By Michael Mignano, BlueGreen Alliance
Things are going well in some respects in Wisconsin. But the state’s economy, like much of the nation, is still struggling. While the unemployment rate was below the national average at 7.9 percent in August, it has actually crept up from a 2011 low of 7.3, and currently there are an estimated 240,000 Wisconsinites out of work.
While other states are seeing job growth from the wind energy sector and wind energy supply chain — states like Ohio, which we looked at yesterday in this post — Wisconsin leaders, particularly Governor Scott Walker, seemed bound and determined to drive away any job growth related to wind energy.
Back in 2009, Wisconsin enacted a law to provide uniform siting across the state to ensure the state was seen as “open for business” for wind project development. But since the Walker administration took office, it seems they’ve been trying to put a “closed for business, don’t come again” sign out for wind developers.
In January of 2011, Walker offered a bill to dramatically increase the setback — the amount of space necessary between a wind turbine and an adjacent property line — from roughly 1,250 feet from the nearest house to 1,800 feet from the nearest property line. While Walker’s bill didn’t’ pass, the current siting rules are in limbo and other efforts continue to negatively effect siting of wind turbines in the state from other lawmakers.
This anti-wind attitude is confusing because, before he was elected, Walker pledged he would create 250,000 jobs in the state. The anti-wind policies promoted by him and his political allies in the Wisconsin Assembly and Senate have actually cost the state potential jobs. Several projects have pulled out of development, including Midwest Energy’s Calumet County wind farm and Invenergy’s 150-megawatt site in southern Brown County.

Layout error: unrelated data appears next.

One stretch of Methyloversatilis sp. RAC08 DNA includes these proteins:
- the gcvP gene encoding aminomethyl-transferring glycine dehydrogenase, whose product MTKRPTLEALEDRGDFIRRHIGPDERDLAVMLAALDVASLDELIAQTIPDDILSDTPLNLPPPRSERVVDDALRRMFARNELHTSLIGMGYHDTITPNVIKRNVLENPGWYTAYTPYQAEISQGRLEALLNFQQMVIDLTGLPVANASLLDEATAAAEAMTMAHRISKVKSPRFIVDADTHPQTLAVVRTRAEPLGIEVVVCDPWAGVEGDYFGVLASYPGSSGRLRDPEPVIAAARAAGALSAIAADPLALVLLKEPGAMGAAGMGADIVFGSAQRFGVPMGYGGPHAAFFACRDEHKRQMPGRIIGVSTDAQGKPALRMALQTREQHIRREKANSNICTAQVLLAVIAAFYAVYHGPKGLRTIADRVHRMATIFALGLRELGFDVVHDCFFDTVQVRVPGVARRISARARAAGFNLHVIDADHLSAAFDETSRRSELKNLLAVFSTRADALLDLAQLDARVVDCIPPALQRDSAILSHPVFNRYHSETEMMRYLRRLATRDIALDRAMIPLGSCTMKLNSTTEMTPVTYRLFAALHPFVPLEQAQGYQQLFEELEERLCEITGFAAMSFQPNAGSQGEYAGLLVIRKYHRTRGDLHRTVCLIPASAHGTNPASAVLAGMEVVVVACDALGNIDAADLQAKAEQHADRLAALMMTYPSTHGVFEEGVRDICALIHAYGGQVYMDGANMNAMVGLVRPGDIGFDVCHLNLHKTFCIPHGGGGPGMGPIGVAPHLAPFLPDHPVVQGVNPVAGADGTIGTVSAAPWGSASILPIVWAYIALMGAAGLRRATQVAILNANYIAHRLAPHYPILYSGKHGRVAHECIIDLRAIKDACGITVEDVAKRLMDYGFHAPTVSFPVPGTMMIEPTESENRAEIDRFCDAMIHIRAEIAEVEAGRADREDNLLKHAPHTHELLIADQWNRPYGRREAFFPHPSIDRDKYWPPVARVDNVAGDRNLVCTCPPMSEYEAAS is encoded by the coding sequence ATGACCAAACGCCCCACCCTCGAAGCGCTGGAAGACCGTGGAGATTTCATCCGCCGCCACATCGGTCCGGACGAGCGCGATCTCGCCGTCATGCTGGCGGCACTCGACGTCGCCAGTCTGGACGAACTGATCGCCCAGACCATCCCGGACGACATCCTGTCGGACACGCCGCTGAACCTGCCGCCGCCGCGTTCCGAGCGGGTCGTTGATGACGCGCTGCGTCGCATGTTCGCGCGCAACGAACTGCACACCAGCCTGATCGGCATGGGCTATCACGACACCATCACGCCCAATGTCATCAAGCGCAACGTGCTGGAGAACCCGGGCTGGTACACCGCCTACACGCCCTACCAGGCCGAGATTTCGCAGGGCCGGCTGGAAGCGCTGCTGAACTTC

Things have gotten so bad that the Illinois Wind Association actually started an “Escape to Illinois” campaign to attract developers to the state instead of Wisconsin.
While the siting rules remain unclear, the benefits to jobs and the environment of wind energy to Wisconsin are abundantly clear. This chart shows the economic benefits to the state of moving to wind: $1.1 billion in economic benefits, 3,041 new local jobs during construction and 425 long-term jobs.
Short-sighted efforts like those of Walker and others working against wind are detrimental to long-term economic growth and environmental health. While there are some in Wisconsin standing in the way of progress on wind, there are hundreds of thousands more looking to renewable energy and other 21st century industries to provide them economic opportunities now and in the future. Gov. Walker and others should listen to their needs and voices and lead the way to a cleaner energy future in the Badger State.
Editor’s Note: This column comes to us as a cross post courtesy of BlueGreen Alliance. Author credit for the post goes to Michael Mignano.